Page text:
As loan losses mounted, it was just a matter of time before the thrift collapsed, and Kanas let the FDIC know he'd be interested. About the same time, Sarkozy reached out: Carlyle was interested too. But for private equity to get involved in something of that size and distress—and to win regulatory approval—there would have to be a proven banker at the helm.

"I didn't actually have to call anyone," Kanas says. Instead, Sarkozy called him. "He said, 'John, we've been thinking about BankUnited.' I said, 'Olivier, I've been thinking about it, too.'"

Even though he was familiar with the principals, the idea of working directly with private equity gave Kanas pause. "Frankly I was a little uncertain as to how it would work, because I had never been partners with them before," he admits. Those concerns, he says, have fallen by the wayside.

Working with big private equity has brought some unforeseen complications. For instance, Sandler O'Neill and Partners was slated to co-manage the IPO, "but we had to drop them after Carlyle acquired an ownership position" in the investment bank.

But the investors have also brought business connections and know-how. "I've found them to be the perfect complementary partners," Kanas says. "They're market-savvy people who are riveted on building value."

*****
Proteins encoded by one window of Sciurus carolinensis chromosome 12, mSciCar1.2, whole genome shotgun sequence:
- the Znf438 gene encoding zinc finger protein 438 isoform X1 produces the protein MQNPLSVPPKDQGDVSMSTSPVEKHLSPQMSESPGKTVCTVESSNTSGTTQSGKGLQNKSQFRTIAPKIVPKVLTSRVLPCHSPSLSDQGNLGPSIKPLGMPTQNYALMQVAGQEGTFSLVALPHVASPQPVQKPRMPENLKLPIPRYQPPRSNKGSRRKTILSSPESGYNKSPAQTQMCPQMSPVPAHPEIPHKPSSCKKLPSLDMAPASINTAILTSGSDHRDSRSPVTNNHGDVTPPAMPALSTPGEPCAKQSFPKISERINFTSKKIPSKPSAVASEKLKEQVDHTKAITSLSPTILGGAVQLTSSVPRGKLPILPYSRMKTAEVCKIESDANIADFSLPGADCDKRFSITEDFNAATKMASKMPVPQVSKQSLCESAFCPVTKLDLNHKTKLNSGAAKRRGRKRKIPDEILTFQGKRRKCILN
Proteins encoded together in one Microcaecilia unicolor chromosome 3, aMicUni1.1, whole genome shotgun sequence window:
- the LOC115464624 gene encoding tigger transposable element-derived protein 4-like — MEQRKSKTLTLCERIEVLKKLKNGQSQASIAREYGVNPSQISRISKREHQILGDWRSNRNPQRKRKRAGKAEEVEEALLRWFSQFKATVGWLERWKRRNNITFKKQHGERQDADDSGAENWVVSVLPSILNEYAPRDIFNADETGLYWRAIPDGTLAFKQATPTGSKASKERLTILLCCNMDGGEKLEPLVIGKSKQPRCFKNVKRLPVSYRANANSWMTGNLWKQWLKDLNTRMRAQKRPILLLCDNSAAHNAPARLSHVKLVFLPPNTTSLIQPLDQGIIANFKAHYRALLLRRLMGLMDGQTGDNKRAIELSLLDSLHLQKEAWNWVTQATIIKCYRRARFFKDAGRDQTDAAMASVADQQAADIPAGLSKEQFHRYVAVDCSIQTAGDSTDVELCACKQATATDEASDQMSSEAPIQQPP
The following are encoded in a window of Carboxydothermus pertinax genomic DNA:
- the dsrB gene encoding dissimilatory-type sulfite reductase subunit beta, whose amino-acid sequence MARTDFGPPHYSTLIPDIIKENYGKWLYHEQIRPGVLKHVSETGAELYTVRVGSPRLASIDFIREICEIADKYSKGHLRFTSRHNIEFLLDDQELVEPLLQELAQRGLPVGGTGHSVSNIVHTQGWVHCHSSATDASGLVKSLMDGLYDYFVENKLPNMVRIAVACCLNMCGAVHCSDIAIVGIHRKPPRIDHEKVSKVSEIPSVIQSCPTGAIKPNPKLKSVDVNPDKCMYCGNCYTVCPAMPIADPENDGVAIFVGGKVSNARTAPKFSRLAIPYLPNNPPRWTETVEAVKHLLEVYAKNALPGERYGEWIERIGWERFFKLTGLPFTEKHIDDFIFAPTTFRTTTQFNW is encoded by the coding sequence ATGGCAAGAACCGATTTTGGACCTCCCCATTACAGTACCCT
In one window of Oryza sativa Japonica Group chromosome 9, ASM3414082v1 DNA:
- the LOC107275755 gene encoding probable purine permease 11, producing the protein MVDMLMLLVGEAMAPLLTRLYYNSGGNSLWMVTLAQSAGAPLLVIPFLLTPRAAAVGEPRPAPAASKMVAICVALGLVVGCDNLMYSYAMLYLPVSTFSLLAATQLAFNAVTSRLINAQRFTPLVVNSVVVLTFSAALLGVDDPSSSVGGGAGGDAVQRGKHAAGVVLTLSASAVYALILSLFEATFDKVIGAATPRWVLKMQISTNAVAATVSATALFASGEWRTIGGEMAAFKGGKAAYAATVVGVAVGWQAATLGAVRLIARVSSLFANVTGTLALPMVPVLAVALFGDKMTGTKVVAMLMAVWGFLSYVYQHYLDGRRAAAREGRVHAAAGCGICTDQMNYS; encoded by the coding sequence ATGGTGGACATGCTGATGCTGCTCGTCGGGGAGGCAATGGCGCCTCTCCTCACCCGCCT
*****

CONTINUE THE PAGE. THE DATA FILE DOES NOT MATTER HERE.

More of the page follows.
It's all but certain that there won't be any more BankUnited-style private-equity investments this time around. Failures are tapering off. Larger banks that need capital are attracting interest from traditional bank buyers, which face fewer ownership hurdles than private equity and can achieve cost saves that allow them to outbid such competition.

"A year ago, most banks weren't in a position to look at acquiring a distressed bank. So if you were a bank with issues and needed capital, your only choice was to go to investors," says Brian Sterling, co-head of investment banking for Sandler O'Neill. "In the last six months, banks have started to buy other banks."

That doesn't mean private equity has no role. KBW's Gallagher estimates that more than 100 private equity firms are in the market looking to plow capital into troubled smaller banks or healthy banks in a position to buy failures.